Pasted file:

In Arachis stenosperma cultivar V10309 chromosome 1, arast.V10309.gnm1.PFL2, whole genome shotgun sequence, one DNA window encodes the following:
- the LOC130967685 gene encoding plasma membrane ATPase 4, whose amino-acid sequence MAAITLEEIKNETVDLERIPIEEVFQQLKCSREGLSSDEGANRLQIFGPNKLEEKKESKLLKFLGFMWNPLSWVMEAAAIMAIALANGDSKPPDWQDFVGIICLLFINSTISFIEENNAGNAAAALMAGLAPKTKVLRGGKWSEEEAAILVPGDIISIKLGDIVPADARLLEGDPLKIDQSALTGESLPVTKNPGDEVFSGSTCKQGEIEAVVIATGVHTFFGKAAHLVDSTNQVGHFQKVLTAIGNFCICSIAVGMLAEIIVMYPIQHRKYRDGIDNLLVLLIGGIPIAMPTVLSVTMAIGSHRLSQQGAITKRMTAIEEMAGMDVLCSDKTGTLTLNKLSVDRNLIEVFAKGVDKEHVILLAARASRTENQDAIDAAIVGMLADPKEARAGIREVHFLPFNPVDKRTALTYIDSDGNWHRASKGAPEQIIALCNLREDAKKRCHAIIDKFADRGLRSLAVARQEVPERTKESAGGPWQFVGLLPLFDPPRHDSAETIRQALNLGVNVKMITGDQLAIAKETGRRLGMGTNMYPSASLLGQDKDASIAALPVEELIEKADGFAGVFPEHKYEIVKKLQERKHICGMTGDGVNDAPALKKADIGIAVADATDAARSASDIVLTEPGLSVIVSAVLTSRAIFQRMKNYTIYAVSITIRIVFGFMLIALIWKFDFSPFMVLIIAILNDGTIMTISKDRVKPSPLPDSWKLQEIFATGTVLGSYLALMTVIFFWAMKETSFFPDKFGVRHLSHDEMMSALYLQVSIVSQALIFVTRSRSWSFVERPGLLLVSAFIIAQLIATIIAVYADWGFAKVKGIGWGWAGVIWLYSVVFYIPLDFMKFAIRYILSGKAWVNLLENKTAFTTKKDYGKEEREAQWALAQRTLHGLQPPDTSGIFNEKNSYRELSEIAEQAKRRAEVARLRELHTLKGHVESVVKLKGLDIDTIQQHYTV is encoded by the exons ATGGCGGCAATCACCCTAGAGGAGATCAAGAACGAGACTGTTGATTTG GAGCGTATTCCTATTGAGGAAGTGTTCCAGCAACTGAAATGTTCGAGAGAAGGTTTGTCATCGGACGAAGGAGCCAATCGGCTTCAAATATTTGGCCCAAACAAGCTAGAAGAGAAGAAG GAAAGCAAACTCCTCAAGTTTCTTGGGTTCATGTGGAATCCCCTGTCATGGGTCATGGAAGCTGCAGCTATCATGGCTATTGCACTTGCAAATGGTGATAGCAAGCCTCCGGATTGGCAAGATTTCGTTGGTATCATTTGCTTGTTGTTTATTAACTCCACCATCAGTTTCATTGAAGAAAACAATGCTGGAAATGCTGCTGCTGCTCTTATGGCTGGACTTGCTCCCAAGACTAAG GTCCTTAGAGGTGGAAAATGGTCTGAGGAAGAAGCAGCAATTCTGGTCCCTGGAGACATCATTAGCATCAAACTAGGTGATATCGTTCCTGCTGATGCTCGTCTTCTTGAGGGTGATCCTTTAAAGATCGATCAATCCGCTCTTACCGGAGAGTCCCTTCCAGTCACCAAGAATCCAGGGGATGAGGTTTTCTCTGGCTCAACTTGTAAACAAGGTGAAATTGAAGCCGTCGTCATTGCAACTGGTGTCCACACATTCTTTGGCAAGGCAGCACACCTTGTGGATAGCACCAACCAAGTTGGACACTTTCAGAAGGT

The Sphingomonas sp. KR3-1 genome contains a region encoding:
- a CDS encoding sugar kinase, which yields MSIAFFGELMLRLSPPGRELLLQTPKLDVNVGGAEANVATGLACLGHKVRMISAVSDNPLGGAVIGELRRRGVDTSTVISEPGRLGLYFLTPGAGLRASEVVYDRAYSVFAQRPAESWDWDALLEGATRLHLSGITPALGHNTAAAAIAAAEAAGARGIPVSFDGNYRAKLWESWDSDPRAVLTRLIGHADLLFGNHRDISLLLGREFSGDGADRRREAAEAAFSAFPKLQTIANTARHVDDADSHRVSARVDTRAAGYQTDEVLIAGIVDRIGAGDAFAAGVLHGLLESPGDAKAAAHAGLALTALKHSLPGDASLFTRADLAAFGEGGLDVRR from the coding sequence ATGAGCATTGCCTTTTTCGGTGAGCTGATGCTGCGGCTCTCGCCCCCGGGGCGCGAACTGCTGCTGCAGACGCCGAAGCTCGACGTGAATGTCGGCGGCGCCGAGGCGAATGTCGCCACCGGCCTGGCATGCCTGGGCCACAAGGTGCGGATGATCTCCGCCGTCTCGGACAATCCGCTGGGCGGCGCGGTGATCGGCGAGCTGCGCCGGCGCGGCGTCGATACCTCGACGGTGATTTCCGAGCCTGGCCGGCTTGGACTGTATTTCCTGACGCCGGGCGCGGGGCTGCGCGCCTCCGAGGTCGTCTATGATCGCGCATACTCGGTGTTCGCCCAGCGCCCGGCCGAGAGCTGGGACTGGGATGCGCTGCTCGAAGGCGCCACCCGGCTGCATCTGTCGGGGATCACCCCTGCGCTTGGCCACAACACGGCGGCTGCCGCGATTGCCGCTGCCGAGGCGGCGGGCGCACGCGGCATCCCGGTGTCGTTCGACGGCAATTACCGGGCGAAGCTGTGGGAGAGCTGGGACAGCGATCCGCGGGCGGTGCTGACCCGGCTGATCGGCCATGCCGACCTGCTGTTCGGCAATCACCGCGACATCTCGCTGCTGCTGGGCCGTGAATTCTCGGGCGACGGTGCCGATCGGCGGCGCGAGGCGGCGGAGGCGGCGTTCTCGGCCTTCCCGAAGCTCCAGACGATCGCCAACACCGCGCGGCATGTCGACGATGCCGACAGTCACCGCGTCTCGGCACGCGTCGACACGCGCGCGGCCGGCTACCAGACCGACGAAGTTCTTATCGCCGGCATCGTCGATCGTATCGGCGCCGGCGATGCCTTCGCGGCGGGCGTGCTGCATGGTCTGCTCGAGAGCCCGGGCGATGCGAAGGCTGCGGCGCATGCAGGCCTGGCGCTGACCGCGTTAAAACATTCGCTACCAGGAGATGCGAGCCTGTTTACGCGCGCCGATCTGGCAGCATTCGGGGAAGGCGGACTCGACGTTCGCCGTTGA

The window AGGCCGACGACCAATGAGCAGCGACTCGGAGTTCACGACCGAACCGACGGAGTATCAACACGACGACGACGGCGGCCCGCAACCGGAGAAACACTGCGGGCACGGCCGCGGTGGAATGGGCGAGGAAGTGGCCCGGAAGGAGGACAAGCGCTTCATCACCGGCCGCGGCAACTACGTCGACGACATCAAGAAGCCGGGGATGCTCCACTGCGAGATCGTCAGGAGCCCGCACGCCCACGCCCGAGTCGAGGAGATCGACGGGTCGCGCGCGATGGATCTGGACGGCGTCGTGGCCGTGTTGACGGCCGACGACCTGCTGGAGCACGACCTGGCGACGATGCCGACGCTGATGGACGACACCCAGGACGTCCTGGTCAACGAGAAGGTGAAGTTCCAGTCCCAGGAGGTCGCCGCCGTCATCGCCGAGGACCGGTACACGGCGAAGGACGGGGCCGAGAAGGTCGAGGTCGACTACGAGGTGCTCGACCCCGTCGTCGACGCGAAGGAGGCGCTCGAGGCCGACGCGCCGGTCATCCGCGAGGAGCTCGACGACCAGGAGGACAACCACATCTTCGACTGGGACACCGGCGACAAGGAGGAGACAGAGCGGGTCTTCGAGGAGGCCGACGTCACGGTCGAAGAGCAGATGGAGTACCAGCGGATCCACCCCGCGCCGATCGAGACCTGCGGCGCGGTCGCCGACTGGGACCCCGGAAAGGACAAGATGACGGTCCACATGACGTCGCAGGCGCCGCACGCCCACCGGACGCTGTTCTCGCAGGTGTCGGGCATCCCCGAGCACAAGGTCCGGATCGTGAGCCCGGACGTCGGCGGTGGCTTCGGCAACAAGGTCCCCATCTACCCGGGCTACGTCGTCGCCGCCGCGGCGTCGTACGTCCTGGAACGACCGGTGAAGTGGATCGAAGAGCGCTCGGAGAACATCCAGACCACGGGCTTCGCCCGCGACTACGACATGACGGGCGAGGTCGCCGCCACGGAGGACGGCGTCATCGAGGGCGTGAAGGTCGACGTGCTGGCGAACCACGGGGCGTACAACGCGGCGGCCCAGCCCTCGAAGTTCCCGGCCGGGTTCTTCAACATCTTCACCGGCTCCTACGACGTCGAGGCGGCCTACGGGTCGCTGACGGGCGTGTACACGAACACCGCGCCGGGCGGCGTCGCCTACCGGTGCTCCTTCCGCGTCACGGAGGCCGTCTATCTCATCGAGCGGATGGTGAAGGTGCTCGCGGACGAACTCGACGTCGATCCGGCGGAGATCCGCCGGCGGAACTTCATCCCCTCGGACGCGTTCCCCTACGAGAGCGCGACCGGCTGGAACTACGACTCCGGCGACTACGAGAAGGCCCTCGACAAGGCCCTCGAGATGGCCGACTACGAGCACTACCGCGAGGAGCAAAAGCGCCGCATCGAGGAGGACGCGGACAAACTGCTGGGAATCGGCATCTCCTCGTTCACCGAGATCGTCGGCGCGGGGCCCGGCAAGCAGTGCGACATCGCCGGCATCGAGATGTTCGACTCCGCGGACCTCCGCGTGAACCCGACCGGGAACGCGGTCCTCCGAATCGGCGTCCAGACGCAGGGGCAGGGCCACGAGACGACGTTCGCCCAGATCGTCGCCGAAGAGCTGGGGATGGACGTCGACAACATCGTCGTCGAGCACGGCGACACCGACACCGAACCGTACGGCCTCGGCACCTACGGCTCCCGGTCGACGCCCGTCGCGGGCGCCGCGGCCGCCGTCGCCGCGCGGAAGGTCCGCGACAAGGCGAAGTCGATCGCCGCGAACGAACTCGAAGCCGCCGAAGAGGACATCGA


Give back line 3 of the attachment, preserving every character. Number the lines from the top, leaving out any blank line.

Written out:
The Sphingomonas sp. KR3-1 genome contains a region encoding: